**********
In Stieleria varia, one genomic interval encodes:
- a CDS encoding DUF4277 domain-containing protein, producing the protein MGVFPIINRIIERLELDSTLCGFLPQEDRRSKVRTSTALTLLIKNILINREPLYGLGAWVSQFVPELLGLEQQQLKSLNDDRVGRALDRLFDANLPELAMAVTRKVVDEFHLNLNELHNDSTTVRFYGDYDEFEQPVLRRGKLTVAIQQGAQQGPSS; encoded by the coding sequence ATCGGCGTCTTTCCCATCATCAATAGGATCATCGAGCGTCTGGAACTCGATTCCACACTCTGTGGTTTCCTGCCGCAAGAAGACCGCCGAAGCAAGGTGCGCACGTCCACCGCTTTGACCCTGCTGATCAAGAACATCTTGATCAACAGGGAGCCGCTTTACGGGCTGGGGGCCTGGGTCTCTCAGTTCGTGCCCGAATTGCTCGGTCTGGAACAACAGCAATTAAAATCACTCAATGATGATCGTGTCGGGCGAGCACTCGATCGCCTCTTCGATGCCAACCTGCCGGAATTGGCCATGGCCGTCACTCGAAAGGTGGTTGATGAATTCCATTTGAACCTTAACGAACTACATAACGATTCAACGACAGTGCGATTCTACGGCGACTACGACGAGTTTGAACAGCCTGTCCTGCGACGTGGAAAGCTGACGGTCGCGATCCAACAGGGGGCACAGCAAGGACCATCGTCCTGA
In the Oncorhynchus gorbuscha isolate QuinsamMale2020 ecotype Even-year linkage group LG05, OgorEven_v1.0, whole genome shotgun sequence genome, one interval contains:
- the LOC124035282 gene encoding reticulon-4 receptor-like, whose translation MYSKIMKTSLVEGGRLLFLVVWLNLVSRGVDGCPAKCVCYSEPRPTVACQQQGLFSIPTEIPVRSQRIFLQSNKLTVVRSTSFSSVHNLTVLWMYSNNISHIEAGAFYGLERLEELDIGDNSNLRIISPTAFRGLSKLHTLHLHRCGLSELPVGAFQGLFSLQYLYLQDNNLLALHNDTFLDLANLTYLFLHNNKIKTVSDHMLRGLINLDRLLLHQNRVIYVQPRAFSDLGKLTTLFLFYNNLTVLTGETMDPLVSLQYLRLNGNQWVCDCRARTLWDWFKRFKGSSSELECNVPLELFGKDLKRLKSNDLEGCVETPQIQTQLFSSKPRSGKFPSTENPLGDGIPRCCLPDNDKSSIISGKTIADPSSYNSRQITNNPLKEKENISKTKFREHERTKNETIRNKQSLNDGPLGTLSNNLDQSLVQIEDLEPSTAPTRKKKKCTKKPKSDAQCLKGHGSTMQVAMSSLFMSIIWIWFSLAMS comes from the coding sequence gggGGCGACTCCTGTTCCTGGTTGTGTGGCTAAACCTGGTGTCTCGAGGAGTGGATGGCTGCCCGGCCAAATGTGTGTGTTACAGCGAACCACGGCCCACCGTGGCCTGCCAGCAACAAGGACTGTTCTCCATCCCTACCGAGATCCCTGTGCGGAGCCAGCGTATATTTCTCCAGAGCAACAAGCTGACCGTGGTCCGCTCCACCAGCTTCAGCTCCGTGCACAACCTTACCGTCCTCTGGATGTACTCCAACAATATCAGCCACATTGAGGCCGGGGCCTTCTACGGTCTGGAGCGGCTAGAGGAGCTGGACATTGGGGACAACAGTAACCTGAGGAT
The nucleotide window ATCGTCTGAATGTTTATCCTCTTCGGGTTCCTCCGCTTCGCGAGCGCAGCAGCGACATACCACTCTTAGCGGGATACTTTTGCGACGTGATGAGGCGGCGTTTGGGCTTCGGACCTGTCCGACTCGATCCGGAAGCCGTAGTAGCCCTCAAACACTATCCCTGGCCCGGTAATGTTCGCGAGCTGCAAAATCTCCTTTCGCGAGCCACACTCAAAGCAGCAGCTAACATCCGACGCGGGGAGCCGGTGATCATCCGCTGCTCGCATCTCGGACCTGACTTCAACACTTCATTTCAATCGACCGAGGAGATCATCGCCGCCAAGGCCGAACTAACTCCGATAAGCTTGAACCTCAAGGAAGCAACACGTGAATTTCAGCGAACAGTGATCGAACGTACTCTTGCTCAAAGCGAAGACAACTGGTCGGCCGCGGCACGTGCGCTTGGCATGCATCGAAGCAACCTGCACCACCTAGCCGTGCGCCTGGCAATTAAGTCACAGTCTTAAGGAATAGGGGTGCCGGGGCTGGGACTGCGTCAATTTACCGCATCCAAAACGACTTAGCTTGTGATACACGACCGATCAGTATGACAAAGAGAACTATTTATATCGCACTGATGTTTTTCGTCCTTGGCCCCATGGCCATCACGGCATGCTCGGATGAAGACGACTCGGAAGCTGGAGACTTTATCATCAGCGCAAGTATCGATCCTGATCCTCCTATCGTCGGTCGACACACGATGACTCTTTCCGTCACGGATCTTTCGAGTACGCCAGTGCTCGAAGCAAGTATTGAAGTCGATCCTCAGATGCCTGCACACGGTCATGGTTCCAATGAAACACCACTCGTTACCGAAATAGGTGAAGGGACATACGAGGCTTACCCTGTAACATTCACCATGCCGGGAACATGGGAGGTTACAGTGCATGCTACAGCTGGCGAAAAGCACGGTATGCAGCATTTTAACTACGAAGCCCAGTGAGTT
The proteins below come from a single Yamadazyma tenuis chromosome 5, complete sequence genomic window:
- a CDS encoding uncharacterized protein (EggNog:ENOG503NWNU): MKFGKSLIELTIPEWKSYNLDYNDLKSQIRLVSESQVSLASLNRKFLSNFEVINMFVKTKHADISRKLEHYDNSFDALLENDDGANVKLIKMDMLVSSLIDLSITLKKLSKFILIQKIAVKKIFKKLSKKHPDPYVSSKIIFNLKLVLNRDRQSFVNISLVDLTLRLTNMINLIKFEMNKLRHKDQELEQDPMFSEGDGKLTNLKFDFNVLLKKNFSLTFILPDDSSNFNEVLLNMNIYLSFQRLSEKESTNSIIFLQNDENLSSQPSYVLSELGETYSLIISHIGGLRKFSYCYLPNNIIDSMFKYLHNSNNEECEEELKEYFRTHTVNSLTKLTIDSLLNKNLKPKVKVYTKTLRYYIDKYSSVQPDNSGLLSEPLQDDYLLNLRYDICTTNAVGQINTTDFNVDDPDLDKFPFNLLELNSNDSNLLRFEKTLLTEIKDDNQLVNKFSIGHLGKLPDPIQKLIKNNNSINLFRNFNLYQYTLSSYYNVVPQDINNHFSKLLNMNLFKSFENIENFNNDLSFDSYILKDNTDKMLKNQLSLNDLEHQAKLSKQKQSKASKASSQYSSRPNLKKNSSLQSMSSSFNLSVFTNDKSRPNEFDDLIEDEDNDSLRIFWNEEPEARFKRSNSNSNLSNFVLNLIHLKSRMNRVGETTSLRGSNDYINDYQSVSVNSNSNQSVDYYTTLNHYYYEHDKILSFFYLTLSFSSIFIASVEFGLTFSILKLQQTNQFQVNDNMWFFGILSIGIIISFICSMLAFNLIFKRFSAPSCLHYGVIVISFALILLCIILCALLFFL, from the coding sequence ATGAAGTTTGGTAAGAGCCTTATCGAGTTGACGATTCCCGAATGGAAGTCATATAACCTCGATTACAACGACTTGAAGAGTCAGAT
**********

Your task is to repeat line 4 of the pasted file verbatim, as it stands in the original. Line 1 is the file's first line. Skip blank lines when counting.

- the LOC124035282 gene encoding reticulon-4 receptor-like, whose translation MYSKIMKTSLVEGGRLLFLVVWLNLVSRGVDGCPAKCVCYSEPRPTVACQQQGLFSIPTEIPVRSQRIFLQSNKLTVVRSTSFSSVHNLTVLWMYSNNISHIEAGAFYGLERLEELDIGDNSNLRIISPTAFRGLSKLHTLHLHRCGLSELPVGAFQGLFSLQYLYLQDNNLLALHNDTFLDLANLTYLFLHNNKIKTVSDHMLRGLINLDRLLLHQNRVIYVQPRAFSDLGKLTTLFLFYNNLTVLTGETMDPLVSLQYLRLNGNQWVCDCRARTLWDWFKRFKGSSSELECNVPLELFGKDLKRLKSNDLEGCVETPQIQTQLFSSKPRSGKFPSTENPLGDGIPRCCLPDNDKSSIISGKTIADPSSYNSRQITNNPLKEKENISKTKFREHERTKNETIRNKQSLNDGPLGTLSNNLDQSLVQIEDLEPSTAPTRKKKKCTKKPKSDAQCLKGHGSTMQVAMSSLFMSIIWIWFSLAMS comes from the coding sequence gggGGCGACTCCTGTTCCTGGTTGTGTGGCTAAACCTGGTGTCTCGAGGAGTGGATGGCTGCCCGGCCAAATGTGTGTGTTACAGCGAACCACGGCCCACCGTGGCCTGCCAGCAACAAGGACTGTTCTCCATCCCTACCGAGATCCCTGTGCGGAGCCAGCGTATATTTCTCCAGAGCAACAAGCTGACCGTGGTCCGCTCCACCAGCTTCAGCTCCGTGCACAACCTTACCGTCCTCTGGATGTACTCCAACAATATCAGCCACATTGAGGCCGGGGCCTTCTACGGTCTGGAGCGGCTAGAGGAGCTGGACATTGGGGACAACAGTAACCTGAGGAT